Former first lady Michelle Obama waves as she arrives with Librarian of Congress Dr. Carla Hayden, left, to speak at the American Library Association annual conference in New Orleans, Friday, June 22, 2018. (AP Photo/Gerald Herbert) (AP/Gerald Herbert)
Michelle Obama, Sam Kass
FILE – In this May 12, 2017, file photo, former first lady Michelle Obama smiles while speaking at the Partnership for a Healthier American 2017 Healthier Future Summit in Washington. The former first lady will be joined by a lineup of celebrities when she honors Philadelphia students for their pursuit of a college education or career in the military for College Signing Day. The event Wednesday, May 2, 2018, in Philadelphia is the fifth College Signing Day she’s hosted. (AP Photo/Pablo Martinez Monsivais, File) (AP/Pablo Martinez Monsivais)
This Jan. 20, 2009 file photo shows President Barack Obama and first lady Michelle Obama at the Obama Home States Inaugural Ball in Washington. The two Harvard Law School grads met at the Chicago corporate law firm Sidley & Austin when Michelle was 25 and assigned as mentor to the 27-year-old Barack, a summer associate. (AP Photo/Charlie Neibergall, File)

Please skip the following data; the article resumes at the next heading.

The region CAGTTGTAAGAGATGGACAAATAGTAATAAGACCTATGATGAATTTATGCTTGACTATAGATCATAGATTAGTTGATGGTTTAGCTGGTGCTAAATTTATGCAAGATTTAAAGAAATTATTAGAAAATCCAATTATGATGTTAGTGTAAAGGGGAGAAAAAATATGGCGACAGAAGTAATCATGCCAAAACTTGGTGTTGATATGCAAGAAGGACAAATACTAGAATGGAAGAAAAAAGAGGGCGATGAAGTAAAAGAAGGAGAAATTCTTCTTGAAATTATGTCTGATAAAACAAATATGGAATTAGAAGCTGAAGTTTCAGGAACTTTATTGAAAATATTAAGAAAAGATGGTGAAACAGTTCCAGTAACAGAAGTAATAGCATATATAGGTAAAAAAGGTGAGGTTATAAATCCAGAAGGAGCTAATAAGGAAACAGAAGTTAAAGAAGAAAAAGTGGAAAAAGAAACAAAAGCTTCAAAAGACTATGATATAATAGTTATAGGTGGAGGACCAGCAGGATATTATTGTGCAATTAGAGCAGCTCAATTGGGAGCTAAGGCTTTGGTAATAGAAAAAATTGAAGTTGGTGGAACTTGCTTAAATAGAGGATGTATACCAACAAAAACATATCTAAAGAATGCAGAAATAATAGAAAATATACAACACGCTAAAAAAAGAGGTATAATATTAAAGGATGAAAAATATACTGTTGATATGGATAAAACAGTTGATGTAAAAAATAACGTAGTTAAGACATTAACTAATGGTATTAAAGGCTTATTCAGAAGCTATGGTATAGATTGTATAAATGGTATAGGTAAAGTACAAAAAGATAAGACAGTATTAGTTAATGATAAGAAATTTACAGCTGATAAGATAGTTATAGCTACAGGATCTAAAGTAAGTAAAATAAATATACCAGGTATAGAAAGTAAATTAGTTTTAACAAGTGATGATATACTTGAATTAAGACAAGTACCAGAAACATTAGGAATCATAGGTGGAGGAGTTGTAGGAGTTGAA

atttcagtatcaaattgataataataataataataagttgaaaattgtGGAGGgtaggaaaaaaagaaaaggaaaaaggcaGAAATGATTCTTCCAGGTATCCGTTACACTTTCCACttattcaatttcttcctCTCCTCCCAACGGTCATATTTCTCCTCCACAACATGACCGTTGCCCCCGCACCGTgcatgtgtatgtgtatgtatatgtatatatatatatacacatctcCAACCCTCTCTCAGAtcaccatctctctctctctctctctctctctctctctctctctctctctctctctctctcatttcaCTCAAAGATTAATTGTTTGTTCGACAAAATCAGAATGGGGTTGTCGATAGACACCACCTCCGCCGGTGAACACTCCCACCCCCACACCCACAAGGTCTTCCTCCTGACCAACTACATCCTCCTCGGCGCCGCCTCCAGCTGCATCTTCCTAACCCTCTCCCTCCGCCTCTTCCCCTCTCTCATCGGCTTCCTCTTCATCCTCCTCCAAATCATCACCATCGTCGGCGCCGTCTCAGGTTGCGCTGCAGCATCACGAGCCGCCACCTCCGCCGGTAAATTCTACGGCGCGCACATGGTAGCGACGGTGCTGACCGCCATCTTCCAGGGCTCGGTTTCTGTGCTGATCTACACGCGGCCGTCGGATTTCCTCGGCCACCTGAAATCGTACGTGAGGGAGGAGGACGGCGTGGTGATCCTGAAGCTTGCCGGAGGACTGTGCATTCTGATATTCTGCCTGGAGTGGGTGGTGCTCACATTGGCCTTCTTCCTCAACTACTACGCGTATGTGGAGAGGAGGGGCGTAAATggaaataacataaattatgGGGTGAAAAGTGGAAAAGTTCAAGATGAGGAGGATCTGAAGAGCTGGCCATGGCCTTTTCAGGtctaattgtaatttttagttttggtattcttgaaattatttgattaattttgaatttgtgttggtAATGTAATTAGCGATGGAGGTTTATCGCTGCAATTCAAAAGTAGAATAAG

This Jan. 20, 2009 file photo shows President Barack Obama and first lady Michelle Obama at the Obama Home States Inaugural Ball in Washington. The two Harvard Law School grads met at the Chicago corporate law firm Sidley & Austin when Michelle was 25 and assigned as mentor to the 27-year-old Barack, a summer associate. (AP Photo/Charlie Neibergall, File) (AP/Charlie Neibergall)
Michelle Obama
FILE – In this June 6, 2016 file photo, first lady Michelle Obama, joined by school children from across the country, harvest the White House Kitchen Garden at the White House in Washington. Bare arms and belted waist, a vegetable garden on the White House lawn and parents in the residence: Melania Trump is borrowing from Michelle Obama’s playbook. (AP Photo/Andrew Harnik, File) (AP/Andrew Harnik)